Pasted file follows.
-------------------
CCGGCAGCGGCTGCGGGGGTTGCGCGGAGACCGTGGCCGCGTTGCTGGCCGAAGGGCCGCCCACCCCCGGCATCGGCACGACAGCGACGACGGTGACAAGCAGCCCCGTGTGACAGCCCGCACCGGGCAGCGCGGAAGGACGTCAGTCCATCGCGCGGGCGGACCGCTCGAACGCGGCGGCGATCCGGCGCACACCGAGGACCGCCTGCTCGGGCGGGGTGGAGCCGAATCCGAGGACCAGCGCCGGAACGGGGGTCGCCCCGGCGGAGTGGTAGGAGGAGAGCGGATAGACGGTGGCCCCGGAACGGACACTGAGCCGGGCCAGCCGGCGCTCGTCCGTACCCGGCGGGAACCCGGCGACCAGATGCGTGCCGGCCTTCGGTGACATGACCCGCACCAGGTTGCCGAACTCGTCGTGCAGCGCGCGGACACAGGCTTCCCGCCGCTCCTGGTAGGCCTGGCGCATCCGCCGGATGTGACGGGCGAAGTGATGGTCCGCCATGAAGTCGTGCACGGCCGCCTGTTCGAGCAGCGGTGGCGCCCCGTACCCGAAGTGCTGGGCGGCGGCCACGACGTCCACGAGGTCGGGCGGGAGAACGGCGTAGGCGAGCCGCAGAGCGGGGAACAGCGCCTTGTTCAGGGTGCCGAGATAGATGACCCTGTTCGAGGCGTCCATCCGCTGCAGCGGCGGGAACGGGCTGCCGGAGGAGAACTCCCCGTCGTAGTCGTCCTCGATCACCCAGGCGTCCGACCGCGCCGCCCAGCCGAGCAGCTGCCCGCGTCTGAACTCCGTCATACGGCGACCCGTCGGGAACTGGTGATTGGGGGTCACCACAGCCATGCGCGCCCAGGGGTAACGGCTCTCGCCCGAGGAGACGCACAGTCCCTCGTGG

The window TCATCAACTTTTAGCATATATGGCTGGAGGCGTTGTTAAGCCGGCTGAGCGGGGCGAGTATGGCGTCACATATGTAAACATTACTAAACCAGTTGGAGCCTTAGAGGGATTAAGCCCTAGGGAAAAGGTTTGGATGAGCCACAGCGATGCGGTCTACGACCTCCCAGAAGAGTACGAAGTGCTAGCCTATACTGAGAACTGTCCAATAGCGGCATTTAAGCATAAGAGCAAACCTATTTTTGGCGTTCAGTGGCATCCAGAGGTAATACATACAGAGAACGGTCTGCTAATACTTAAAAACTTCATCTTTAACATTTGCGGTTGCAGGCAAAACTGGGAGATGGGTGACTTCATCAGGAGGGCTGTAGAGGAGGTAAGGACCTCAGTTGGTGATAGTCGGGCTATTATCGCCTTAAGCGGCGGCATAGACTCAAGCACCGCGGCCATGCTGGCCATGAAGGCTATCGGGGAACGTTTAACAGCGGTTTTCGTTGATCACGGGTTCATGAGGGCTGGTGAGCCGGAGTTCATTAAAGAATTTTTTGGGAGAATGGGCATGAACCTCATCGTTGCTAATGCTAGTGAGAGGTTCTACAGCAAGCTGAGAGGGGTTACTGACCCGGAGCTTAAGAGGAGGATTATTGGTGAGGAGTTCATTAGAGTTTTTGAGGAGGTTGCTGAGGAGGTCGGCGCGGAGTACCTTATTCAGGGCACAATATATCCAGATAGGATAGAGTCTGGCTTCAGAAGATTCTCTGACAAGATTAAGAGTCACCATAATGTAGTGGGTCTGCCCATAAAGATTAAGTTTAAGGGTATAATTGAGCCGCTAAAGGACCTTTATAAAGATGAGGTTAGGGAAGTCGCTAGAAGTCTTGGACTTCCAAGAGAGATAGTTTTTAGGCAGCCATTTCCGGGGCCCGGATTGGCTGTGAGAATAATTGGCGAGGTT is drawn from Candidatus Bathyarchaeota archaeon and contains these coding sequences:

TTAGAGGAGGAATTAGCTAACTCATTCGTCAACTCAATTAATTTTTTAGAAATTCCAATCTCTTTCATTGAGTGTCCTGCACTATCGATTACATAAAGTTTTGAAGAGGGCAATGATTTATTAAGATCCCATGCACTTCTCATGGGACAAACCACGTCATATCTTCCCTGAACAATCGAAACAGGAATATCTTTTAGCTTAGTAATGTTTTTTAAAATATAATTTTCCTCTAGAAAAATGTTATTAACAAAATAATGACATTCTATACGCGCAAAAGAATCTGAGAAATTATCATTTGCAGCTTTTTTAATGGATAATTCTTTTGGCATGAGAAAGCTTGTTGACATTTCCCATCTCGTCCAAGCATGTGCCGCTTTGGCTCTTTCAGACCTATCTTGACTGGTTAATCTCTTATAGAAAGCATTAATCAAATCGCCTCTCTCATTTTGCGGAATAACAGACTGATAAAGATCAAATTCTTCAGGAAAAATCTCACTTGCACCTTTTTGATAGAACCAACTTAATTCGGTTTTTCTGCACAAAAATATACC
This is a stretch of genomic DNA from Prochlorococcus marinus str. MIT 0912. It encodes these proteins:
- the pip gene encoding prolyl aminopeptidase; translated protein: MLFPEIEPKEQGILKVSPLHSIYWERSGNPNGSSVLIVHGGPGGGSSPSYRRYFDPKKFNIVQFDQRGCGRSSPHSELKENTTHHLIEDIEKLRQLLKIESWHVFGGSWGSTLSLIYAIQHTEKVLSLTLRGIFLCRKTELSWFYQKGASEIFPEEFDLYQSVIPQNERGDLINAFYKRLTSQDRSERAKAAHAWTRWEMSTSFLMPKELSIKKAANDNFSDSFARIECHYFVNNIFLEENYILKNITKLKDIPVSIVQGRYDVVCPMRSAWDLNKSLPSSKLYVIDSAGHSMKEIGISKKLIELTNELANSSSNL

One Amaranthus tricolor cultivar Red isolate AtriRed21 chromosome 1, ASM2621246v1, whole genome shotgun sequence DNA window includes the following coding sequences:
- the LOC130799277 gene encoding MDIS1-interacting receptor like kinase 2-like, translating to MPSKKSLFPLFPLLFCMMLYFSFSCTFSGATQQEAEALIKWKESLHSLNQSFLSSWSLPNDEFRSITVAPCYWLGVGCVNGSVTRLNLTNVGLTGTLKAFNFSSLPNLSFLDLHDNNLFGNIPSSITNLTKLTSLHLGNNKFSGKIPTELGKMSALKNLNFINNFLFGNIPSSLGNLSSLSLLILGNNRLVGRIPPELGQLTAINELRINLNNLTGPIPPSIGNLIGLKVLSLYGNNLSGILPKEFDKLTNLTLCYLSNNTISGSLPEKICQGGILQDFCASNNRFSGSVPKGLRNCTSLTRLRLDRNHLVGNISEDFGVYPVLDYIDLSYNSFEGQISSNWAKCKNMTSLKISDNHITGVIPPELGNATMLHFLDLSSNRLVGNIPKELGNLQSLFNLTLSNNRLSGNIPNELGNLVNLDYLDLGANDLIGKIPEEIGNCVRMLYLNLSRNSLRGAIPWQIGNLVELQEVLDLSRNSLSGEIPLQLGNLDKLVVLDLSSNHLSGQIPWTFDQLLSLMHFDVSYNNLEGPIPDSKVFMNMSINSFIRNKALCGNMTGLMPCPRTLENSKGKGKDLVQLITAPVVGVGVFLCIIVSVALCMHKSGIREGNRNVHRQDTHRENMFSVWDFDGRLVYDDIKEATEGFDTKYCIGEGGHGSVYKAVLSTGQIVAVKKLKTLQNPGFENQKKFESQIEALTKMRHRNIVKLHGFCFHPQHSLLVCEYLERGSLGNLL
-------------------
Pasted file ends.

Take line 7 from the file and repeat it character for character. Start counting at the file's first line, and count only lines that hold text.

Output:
- the LOC130799277 gene encoding MDIS1-interacting receptor like kinase 2-like, translating to MPSKKSLFPLFPLLFCMMLYFSFSCTFSGATQQEAEALIKWKESLHSLNQSFLSSWSLPNDEFRSITVAPCYWLGVGCVNGSVTRLNLTNVGLTGTLKAFNFSSLPNLSFLDLHDNNLFGNIPSSITNLTKLTSLHLGNNKFSGKIPTELGKMSALKNLNFINNFLFGNIPSSLGNLSSLSLLILGNNRLVGRIPPELGQLTAINELRINLNNLTGPIPPSIGNLIGLKVLSLYGNNLSGILPKEFDKLTNLTLCYLSNNTISGSLPEKICQGGILQDFCASNNRFSGSVPKGLRNCTSLTRLRLDRNHLVGNISEDFGVYPVLDYIDLSYNSFEGQISSNWAKCKNMTSLKISDNHITGVIPPELGNATMLHFLDLSSNRLVGNIPKELGNLQSLFNLTLSNNRLSGNIPNELGNLVNLDYLDLGANDLIGKIPEEIGNCVRMLYLNLSRNSLRGAIPWQIGNLVELQEVLDLSRNSLSGEIPLQLGNLDKLVVLDLSSNHLSGQIPWTFDQLLSLMHFDVSYNNLEGPIPDSKVFMNMSINSFIRNKALCGNMTGLMPCPRTLENSKGKGKDLVQLITAPVVGVGVFLCIIVSVALCMHKSGIREGNRNVHRQDTHRENMFSVWDFDGRLVYDDIKEATEGFDTKYCIGEGGHGSVYKAVLSTGQIVAVKKLKTLQNPGFENQKKFESQIEALTKMRHRNIVKLHGFCFHPQHSLLVCEYLERGSLGNLL